Tom Ferris

Tom Ferris is a publisher, historian and author. He has written 12 books and 30 video scripts to date, all relating to his keen passion for railway heritage. He is the Assistant Station Master at Bridgnorth, on the Severn Valley branch of GWR.

Tom’s first four books with Graffeg, the Lost Lines series, explore four railway lines in Wales, all built during the golden age of steam.

Each book  takes the reader on a nostalgic journey along the line, tracking the route from end-to-end and reveals the story of the line along the way; from its promotion and construction through to its heyday and eventual demise. The one exception to this is the Cambrian Coast Line which, as the author relates, narrowly escaped the closures of the 1963 Beeching Report and is still very much with us today, fulfilling the vital transport function for which it was built in the Victorian age.


Aberystwyth to Carmarthen

The long closed line between Aberystwyth and Carmarthen faced trouble from the outset, but persevered. Follow its journey through financial difficulties to its eventual termination under the Beeching cuts.

Brecon to Newport

Starting off in what later became the Brecon Beacons National Park, crossing the picturesque River Usk and passing through the south Wales valleys before reaching Newport, few lines offered greater scenic contrasts in the space of a few miles.

Cambrian Coast Line

At a time when steam was king, the Cambrian Coast Express linked Pwllheli to Paddington, allowing holiday makers and locals to travel along one of the most beautiful and evocative coastal routes in Britain.

Ruabon to Barmouth

Journey back in time on a long-closed line between Ruabon and Barmouth. Starting off in the industrial north east, weave a path through the Vale of Llangollen, Dee Valley and mid-Wales countryside, before reaching the shores of Cardigan Bay at Barmouth Junction.


Article in the Shropshire Star, 20 January 2018

Tom Ferris, Lost Lines, Lost Lines of Wales, Shropshire Star, Graffeg

Article in The Railway Observer magazine, January 2018

The Railway Observer, Tom Ferris, Lost Lines, The Lost Lines of Wales, Graffeg

Retracing the Lost Lines of Wales: an interview with Tom Ferris

We caught up with author Tom Ferris to ask a little about the origins of the Lost Lines of Wales books and the continued value of Wales’s railways heritage today.

Order the next four books in the series now

The 80 mile long line from Shrewsbury to Aberystwyth is not lost in the same sense as some of the railways covered in this series. This book takes a nostaligic look back to when the line had its own named train, the Cambrian Coast Express.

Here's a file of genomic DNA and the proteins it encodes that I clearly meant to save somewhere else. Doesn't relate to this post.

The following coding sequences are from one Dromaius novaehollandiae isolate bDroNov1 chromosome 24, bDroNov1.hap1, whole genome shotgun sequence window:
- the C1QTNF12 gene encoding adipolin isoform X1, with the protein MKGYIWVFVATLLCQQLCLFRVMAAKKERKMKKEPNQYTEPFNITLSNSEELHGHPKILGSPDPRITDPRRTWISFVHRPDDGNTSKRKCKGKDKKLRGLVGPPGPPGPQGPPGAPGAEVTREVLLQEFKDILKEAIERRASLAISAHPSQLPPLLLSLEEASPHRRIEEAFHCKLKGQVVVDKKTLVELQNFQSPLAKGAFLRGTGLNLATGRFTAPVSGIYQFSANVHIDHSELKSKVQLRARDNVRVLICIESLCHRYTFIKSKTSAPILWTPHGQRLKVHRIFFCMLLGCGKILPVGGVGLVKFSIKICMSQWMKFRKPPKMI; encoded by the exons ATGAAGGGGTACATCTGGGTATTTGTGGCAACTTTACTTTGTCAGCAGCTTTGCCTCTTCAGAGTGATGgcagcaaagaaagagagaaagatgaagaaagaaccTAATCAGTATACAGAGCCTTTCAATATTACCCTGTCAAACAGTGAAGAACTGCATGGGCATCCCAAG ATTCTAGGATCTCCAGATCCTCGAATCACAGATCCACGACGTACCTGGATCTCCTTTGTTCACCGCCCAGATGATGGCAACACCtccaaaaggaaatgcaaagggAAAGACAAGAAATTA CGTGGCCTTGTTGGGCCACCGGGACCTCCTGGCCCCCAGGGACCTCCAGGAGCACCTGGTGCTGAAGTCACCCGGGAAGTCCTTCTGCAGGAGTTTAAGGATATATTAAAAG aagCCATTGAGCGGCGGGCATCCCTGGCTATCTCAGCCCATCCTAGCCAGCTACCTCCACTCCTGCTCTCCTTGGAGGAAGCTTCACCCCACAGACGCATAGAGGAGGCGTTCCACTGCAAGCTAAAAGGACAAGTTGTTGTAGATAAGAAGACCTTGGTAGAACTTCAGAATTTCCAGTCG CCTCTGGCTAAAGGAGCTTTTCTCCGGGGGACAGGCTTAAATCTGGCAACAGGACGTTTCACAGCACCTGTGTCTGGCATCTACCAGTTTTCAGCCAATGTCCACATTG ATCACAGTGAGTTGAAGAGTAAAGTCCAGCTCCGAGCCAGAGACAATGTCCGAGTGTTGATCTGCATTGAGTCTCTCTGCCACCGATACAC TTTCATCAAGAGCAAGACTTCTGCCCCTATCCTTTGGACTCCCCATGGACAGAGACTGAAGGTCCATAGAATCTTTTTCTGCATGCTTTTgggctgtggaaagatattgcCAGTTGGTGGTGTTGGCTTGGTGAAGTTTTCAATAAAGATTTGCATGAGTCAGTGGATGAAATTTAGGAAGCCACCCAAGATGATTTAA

The Mid Wales Line ran for 60 miles, from Moat Lane Junction near Caersws to Brecon, passing through the old counties of Mongomery, Radnorshire and Brecknock.

Though the railway from Chester to Holyhead is still busy today serving those living along the coast of north Wales and travellers to Ireland as it has done since the 1840s, this is a nostalgic journey back in time to when the line was in its steam age heyday.

The Vale of Neath Line connected Pontypool Road to Neath and Swansea and included a branch to Merthyr. It was built primarily to transport the abundant supplies of coal in the districts it served.

These 4 books were published on 6 October 2017 at £8.99 each.

Buy the first 4 books in the series together for just £28!

You can now buy the first four books in the series together for the discounted price of just £28.

The bundles includes:

Cambrian Coast Line (RRP: £8.99)
Ruabon to Barmouth (RRP: £8.99)
Aberystwyth to Carmarthen (RRP: £8.99)
Brecon to Newport (RRP: £8.99)


‘These four handy-sized pocket money-priced volumes contain a potted history of each route in wales, mainly illustrated with black and white pictures from the steam era. […] Of particular interest to readers will be Ruabon and Barmouth, a superb classic cross-country route which now accomodates two heritage lines on its most scenic portions, the Llangollen Railway and the Bala Lake Railway. […] They are each short and simple biographical introductions of each route accompanied by basic maps to highlight station locations.’ Heritage Railway